Where an advertising display screen is set up without approval, the relevant AIC is empowered to confiscate "unlawful gains" and impose a fine of up to Rmb 5000. It may also order the screen to be removed.

Where the advertising contents are objectionable, the relevant administrative authority can order such advertisement to cease, circulate a notice of criticism, terminate or limit the operation of the screen display and impose a fine of up to Rmb 5000.


These Procedures supplement the Advertising Law, the Regulations and the Implementing Rules, and other relevant regulations at national provincial and local levels. For example, outdoor screens must also comply with the Administration of Outdoor Advertising Regulation Provisions.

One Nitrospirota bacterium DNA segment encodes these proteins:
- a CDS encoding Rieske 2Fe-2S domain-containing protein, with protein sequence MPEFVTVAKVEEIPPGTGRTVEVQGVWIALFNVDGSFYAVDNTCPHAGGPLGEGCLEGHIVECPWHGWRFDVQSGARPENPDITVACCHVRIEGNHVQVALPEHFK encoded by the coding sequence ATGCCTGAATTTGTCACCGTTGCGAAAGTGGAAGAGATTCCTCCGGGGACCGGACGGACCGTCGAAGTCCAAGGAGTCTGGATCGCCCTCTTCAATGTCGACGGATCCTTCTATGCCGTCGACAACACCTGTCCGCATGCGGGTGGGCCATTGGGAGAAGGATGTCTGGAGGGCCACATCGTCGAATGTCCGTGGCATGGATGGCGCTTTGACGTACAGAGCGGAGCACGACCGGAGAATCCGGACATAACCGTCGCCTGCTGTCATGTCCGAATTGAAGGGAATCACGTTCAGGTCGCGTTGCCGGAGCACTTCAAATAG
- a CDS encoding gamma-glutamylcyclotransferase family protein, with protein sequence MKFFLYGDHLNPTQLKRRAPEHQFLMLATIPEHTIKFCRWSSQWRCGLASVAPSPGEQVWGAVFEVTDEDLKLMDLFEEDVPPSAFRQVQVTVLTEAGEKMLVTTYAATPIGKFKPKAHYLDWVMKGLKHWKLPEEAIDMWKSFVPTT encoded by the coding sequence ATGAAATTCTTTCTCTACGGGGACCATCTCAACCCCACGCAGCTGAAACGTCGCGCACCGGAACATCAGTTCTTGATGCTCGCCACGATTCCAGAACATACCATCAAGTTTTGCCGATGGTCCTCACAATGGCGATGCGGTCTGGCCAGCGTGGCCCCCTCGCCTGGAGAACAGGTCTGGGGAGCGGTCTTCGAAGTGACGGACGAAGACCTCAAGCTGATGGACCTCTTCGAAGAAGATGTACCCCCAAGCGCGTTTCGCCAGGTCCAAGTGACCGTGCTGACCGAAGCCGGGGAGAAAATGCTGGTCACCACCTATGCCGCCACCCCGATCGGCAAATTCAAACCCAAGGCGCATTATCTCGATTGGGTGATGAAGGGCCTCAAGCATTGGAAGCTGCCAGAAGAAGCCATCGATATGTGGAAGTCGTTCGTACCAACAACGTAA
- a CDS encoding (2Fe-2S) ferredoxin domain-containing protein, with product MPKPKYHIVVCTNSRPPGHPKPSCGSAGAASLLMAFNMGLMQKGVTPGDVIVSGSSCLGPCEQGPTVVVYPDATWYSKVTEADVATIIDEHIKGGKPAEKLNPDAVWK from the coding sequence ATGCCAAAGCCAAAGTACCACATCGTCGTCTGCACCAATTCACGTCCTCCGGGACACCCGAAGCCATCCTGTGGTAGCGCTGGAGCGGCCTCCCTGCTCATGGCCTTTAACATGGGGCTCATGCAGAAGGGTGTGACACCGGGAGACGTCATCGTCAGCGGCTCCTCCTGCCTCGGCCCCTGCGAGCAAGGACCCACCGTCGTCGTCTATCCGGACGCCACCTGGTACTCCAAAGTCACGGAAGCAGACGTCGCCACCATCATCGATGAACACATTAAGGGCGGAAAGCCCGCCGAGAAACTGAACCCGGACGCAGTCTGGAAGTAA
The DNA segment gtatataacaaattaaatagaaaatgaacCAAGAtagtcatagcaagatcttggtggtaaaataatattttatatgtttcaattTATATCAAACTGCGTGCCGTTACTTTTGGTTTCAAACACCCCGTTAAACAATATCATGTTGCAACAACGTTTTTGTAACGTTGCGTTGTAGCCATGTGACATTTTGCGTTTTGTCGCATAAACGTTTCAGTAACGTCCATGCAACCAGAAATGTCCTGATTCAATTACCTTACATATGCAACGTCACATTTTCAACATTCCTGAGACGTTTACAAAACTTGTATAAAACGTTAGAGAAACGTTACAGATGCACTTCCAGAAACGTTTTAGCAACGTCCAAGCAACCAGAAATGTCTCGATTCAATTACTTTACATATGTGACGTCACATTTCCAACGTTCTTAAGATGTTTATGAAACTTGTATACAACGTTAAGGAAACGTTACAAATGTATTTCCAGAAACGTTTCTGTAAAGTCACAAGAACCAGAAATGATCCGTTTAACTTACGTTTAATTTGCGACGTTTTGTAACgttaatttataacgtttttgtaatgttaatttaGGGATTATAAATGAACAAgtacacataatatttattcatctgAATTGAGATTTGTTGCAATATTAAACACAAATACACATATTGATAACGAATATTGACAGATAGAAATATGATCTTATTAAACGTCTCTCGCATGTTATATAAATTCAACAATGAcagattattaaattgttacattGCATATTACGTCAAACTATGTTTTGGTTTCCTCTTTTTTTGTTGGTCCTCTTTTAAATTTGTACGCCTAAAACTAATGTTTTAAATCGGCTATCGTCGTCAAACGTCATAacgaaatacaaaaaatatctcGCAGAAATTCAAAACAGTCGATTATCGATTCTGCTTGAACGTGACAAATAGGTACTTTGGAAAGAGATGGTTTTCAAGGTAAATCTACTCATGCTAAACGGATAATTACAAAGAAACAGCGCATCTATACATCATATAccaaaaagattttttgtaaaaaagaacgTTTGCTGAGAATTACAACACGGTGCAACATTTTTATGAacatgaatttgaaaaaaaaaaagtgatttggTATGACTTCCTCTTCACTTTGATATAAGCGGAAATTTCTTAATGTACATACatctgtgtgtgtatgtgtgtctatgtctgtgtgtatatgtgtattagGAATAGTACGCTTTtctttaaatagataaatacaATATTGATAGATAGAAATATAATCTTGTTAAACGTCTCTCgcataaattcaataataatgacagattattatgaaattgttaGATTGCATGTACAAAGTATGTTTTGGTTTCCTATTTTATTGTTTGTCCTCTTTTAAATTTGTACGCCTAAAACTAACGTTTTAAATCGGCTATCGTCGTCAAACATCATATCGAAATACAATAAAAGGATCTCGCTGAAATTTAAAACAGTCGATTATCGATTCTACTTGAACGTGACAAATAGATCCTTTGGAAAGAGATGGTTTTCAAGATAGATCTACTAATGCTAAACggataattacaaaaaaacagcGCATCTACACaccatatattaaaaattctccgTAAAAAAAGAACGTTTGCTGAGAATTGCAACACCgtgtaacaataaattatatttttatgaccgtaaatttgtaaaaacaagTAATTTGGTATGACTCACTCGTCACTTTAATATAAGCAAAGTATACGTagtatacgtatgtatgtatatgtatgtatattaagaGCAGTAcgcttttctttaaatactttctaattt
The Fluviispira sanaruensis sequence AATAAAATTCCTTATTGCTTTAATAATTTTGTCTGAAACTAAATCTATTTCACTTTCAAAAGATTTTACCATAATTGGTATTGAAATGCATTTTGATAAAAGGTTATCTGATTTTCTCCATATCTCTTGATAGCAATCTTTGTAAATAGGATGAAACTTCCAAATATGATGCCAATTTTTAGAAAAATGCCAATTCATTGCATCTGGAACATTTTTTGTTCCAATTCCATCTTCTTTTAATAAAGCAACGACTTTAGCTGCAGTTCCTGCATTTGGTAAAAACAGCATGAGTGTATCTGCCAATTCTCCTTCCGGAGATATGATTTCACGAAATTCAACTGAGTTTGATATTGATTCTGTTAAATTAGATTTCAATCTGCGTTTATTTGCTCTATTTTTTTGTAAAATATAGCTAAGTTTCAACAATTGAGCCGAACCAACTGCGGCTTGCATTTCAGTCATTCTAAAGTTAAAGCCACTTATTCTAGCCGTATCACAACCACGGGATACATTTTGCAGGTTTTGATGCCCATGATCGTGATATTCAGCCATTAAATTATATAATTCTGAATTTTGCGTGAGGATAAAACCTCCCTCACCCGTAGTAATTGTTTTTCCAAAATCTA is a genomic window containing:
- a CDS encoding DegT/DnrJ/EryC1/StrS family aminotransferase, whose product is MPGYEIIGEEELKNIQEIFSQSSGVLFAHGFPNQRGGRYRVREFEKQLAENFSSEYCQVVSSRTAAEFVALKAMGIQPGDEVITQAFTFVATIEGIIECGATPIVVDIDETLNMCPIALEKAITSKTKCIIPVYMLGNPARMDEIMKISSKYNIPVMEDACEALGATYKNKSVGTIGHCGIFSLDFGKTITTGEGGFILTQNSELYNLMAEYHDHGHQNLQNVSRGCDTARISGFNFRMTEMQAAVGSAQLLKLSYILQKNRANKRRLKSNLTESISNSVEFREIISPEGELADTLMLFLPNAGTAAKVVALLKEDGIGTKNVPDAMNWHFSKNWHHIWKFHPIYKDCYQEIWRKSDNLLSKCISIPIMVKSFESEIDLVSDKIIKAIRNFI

As the advertising industry keeps expanding in China, more laws, regulations and government policies at various levels are likely to come into existence to govern the industry. Foreign advertisers may take heart that, whilst the regulatory framework is becoming more complex, the scope for arbitrary exercise of discretionary powers is also diminishing. Nevertheless, it is also of increasing importance to seek legal pre-clearance for significant advertising projects, to guard against untimely surprises.

FURTHER INFORMATION on the above may be obtained via Linklaters & Paines Hong Kong office or via any of the other nine Linklaters & Paines offices world-wide, located in Singapore, Tokyo, London, Brussels, Paris, Frankfurt, New York, Washington D.C. and Moscow. Contact details for the various L&P offices worldwide are available via the Linklaters & Paines corporate listing c/o Business Monitor Online - http://www.businessmonitor.co.uk

c Linklaters & Paines 1996 - Tel +852 2842 4888